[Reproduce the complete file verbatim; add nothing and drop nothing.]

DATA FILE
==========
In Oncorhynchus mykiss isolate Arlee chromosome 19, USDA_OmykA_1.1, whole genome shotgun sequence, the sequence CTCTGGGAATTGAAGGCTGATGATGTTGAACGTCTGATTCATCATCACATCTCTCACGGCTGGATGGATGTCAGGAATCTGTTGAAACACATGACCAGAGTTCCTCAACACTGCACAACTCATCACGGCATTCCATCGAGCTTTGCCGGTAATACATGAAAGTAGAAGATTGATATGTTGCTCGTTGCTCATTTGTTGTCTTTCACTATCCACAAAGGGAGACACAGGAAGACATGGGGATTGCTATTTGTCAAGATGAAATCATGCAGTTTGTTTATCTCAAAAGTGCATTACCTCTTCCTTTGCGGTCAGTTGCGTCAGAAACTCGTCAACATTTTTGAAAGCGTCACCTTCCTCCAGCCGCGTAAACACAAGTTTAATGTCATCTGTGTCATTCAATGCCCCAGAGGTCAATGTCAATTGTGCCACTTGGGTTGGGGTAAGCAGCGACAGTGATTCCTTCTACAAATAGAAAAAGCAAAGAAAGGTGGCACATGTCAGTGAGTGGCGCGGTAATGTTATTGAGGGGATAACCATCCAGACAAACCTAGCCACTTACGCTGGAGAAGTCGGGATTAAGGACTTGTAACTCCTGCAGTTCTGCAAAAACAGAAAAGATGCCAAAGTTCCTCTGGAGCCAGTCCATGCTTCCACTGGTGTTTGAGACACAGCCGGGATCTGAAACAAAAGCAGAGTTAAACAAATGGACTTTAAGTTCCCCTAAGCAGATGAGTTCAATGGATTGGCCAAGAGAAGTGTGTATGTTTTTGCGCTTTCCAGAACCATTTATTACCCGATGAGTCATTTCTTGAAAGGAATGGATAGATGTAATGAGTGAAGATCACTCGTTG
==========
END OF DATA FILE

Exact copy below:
In Oncorhynchus mykiss isolate Arlee chromosome 19, USDA_OmykA_1.1, whole genome shotgun sequence, the sequence CTCTGGGAATTGAAGGCTGATGATGTTGAACGTCTGATTCATCATCACATCTCTCACGGCTGGATGGATGTCAGGAATCTGTTGAAACACATGACCAGAGTTCCTCAACACTGCACAACTCATCACGGCATTCCATCGAGCTTTGCCGGTAATACATGAAAGTAGAAGATTGATATGTTGCTCGTTGCTCATTTGTTGTCTTTCACTATCCACAAAGGGAGACACAGGAAGACATGGGGATTGCTATTTGTCAAGATGAAATCATGCAGTTTGTTTATCTCAAAAGTGCATTACCTCTTCCTTTGCGGTCAGTTGCGTCAGAAACTCGTCAACATTTTTGAAAGCGTCACCTTCCTCCAGCCGCGTAAACACAAGTTTAATGTCATCTGTGTCATTCAATGCCCCAGAGGTCAATGTCAATTGTGCCACTTGGGTTGGGGTAAGCAGCGACAGTGATTCCTTCTACAAATAGAAAAAGCAAAGAAAGGTGGCACATGTCAGTGAGTGGCGCGGTAATGTTATTGAGGGGATAACCATCCAGACAAACCTAGCCACTTACGCTGGAGAAGTCGGGATTAAGGACTTGTAACTCCTGCAGTTCTGCAAAAACAGAAAAGATGCCAAAGTTCCTCTGGAGCCAGTCCATGCTTCCACTGGTGTTTGAGACACAGCCGGGATCTGAAACAAAAGCAGAGTTAAACAAATGGACTTTAAGTTCCCCTAAGCAGATGAGTTCAATGGATTGGCCAAGAGAAGTGTGTATGTTTTTGCGCTTTCCAGAACCATTTATTACCCGATGAGTCATTTCTTGAAAGGAATGGATAGATGTAATGAGTGAAGATCACTCGTTG